“We took three partners from DLA in Canberra and they’ve only been with us for a few weeks or so but they are just a fantastic fit. They are a great team,” Ms Dixon said.

Maddocks has established offices in Sydney, Canberra and Melbourne. 

According to Ms Dixon, the firm’s latest coup demonstrates the unique value proposition that domestic firms are better placed to offer. She suggested that the strength of domestic mid-tiers is closely connected to the firm’s capacity to respond to client needs with flexibility and collaboration.

“I think we’ve been the beneficiary of the internationalisation of the market. We’re finding that it’s much easier for us to attract fantastic partners from some of the larger firms.

“If you become part of an international, chances are you’re not dictating your own destiny as an Australian office in the same way that you did,” she said.

“And we have clients coming to Maddocks because we’re not interested in some of the rigidity that you get at some of the larger firms or the international firms.”

As more global firms acquire domestic stalwarts, just like the recent example of Henry Davis York announcing its tie-up with Norton Rose Fulbright, Ms Dixon observed that the remaining mid-tiers have more room to offer flexible option to clients.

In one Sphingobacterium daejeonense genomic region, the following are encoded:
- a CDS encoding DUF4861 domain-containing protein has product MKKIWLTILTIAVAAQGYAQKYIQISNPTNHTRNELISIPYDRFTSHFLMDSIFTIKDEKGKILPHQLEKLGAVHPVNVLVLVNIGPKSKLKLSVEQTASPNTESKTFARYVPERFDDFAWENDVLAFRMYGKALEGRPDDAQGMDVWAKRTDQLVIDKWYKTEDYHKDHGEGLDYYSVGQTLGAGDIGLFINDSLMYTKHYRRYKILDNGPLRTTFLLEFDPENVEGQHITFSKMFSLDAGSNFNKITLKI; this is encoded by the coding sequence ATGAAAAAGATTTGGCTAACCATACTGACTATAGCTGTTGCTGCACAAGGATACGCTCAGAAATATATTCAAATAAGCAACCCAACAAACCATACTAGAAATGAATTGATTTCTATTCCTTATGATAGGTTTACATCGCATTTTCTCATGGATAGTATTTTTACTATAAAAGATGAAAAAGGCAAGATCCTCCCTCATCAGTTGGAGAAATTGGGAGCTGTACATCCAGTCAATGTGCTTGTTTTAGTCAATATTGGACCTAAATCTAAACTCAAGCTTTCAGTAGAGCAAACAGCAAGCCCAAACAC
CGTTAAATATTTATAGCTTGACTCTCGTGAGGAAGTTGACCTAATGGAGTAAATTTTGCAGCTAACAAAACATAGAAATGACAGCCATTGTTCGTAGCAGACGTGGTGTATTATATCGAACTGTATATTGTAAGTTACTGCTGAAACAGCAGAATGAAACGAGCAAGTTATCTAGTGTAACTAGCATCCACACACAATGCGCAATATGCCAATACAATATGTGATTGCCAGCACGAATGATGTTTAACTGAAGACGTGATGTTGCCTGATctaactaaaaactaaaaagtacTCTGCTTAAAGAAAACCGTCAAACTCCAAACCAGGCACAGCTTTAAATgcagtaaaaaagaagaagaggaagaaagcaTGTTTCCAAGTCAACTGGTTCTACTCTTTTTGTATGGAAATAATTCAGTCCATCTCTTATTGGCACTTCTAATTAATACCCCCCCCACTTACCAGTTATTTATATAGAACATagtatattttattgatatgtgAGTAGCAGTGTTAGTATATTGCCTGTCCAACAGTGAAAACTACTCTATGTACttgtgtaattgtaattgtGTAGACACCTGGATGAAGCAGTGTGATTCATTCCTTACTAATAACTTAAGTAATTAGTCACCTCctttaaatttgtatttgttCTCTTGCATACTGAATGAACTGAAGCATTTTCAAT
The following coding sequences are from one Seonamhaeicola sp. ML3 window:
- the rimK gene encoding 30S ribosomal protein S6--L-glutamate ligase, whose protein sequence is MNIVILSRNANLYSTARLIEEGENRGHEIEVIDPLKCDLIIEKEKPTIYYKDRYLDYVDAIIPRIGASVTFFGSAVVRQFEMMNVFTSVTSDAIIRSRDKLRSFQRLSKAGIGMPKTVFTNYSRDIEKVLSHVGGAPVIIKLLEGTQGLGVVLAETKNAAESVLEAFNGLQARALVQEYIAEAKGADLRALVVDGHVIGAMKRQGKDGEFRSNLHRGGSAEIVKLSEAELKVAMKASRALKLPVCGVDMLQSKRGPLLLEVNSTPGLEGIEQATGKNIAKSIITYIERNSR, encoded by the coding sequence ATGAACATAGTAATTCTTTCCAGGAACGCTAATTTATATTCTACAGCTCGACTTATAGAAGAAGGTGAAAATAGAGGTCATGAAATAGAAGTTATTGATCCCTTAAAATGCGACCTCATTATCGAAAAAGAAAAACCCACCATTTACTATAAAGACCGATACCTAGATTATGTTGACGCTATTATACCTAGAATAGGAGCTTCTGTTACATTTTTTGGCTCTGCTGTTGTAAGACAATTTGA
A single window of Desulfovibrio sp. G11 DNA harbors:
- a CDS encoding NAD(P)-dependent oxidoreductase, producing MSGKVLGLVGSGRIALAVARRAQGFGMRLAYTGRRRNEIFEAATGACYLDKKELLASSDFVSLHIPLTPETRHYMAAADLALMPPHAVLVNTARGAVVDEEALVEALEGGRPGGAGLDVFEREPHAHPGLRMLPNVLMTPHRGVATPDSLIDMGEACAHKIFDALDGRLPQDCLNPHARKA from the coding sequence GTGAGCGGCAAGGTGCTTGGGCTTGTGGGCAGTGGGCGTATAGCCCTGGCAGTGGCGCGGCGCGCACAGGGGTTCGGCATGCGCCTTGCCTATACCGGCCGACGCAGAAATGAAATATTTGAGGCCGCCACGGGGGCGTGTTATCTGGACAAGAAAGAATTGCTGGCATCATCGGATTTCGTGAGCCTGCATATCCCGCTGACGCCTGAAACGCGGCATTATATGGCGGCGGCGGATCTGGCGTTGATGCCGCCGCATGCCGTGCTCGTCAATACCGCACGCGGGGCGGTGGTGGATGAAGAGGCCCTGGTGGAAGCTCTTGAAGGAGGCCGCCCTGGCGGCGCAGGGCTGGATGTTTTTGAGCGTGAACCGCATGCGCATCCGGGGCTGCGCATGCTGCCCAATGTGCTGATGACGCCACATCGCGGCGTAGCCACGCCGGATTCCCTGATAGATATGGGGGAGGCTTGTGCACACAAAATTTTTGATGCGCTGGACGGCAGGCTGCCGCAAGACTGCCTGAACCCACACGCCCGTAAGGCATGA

She further remarked that mid-tier law firms with a culture of being agile and collaborative would improve their ability to respond to the various market pressures.

“We’re not highly bureaucratic and we don’t require partners to meet a whole range of criteria in order to deliver the services in the way that they want,” Ms Dixon said.

“What that means is that our lawyers can be quite entrepreneurial. Because there are no shackles holding them from doing either what they want to do or to work with clients how clients want.”

Referring to the equal profit-share partnership structure at Maddocks, she added that the firm was also able to offer the best services for the lowest price.

“There’s nothing in our remuneration structure that is a disincentive to ensure that the right person is looking after the client,” Ms Dixon said.

“We’re nimble and we really let our partners run their own practices without putting huge levels of controls on them so that they can respond to the market quickly,” she said.

The Maddocks CEO said that looking closely at the numbers will reveal that some mid-tier firms are far more profitable than their BigLaw counterparts.

“We’ve had 8 per cent revenue growth this year and we expect we’ll have at least 10 per cent revenue growth next year. We’re stronger than we’ve ever been,” Ms Dixon said.